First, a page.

How New Jersey Became the Garden State

A close-up of clean, fresh blueberries.

The story of the pine barrens

It’s hard to think of New Jersey as anything more than highways and factories. Between the Turnpike and the Parkway, it can sometimes feel like the entire state of New Jersey is just a long driveway to New York City. But despite being a hotbed of industry and being the nation’s most densely populated state behind Washington D.C., New Jersey has the nerve to officially declare itself “The Garden State.” 

Perhaps this is part of the reason why New Jersey finds itself at the end of so many jokes. The audacity of New Jersey to call itself The Garden State when all you can see on your way to New York City are rows and rows of smokestacks. There are many reasons this state is so misunderstood, and the juxtaposition between what New Jersey looks like from the side of the highway and the official state nickname is one of the big ones, because the reality is, New Jersey is an agricultural juggernaut. According to the New Jersey Department of Agriculture, the state is one of the top ten producers of blueberries, cranberries, peaches, tomatoes, bell peppers, eggplant, cucumbers, apples, spinach, squash, and asparagus. Impressive when you consider New Jersey’s modest size compared to its output of fresh produce.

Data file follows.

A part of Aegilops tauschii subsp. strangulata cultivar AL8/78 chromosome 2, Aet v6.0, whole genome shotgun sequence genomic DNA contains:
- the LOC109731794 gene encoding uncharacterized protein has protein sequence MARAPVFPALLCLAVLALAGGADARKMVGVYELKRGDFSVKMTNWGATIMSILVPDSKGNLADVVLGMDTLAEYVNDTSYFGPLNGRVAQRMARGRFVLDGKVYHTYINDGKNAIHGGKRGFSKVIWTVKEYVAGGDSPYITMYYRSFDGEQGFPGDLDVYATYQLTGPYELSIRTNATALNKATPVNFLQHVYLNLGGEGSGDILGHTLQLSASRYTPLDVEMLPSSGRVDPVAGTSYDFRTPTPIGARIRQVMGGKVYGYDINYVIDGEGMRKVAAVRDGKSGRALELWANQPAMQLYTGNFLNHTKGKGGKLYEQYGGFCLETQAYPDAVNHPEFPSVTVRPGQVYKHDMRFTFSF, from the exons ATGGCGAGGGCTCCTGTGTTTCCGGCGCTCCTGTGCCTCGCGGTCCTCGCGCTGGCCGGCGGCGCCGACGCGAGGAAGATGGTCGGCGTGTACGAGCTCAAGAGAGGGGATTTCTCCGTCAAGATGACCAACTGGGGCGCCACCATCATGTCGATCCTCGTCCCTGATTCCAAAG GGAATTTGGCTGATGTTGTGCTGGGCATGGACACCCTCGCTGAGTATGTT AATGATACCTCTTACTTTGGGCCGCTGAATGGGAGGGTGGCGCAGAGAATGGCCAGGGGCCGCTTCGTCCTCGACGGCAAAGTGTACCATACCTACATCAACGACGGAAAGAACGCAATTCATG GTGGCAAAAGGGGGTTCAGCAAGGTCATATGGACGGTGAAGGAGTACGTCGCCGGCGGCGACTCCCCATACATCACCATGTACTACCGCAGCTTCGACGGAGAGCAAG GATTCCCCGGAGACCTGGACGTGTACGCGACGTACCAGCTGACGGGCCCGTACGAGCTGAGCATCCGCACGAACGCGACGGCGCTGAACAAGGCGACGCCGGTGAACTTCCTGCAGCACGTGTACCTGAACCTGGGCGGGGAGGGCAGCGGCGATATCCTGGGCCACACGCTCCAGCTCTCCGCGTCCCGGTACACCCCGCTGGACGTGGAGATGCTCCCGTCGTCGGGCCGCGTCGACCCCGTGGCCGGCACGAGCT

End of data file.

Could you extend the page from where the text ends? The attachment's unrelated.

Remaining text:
If you look beyond the smokestacks and industrial parks, past the shopping malls and urban centers, there are farms (over 720,000 acres worth) scattered throughout the state.  But the first time New Jersey was called The Garden State wasn’t at the 1876 World’s Fair in Philadelphia like local legends had once told, and it wasn’t a reference to the entire state. It was rather a nickname given to one region of New Jersey: The Pine Barrens.

Blueberries growing in abundance.
A person grasping a large, red tomato.
Peaches scattered along a large blue table.

According to the Philadelphia Inquirer, the term “The Garden State” was used as a way to advertise farmland across the country to prospective farmers during the early to mid 1800’s. There are records of South Carolina calling itself the “Garden State” and Illinois referred to itself at one point as the “Garden State of the West.”  But by the 1860’s, Hammonton, New Jersey had deemed itself the “Garden State of the East” and Vineland began advertising itself as the “Garden State of New Jersey.” Both towns are within the boundaries of New Jersey’s Pine Barrens.

Like so much of New Jersey, the Pine Barrens is a contradiction. European settlers named this 1.1 million acre swath of pine tree covered land in the southern part of the state “barren” because the sandy soil was too porous and acidic to support conventional European agriculture. Granted, there are a few parts of the Pine Barrens considered the “shatterbelt” where the soil is more fertile and is suitable for traditional farming of crops such as corn, peaches, tomatoes, squash, eggplant, and peppers to name a few. But deep in the Pines where creeks and streams give way to the marshlands, there are two crops that thrive – blueberries and cranberries.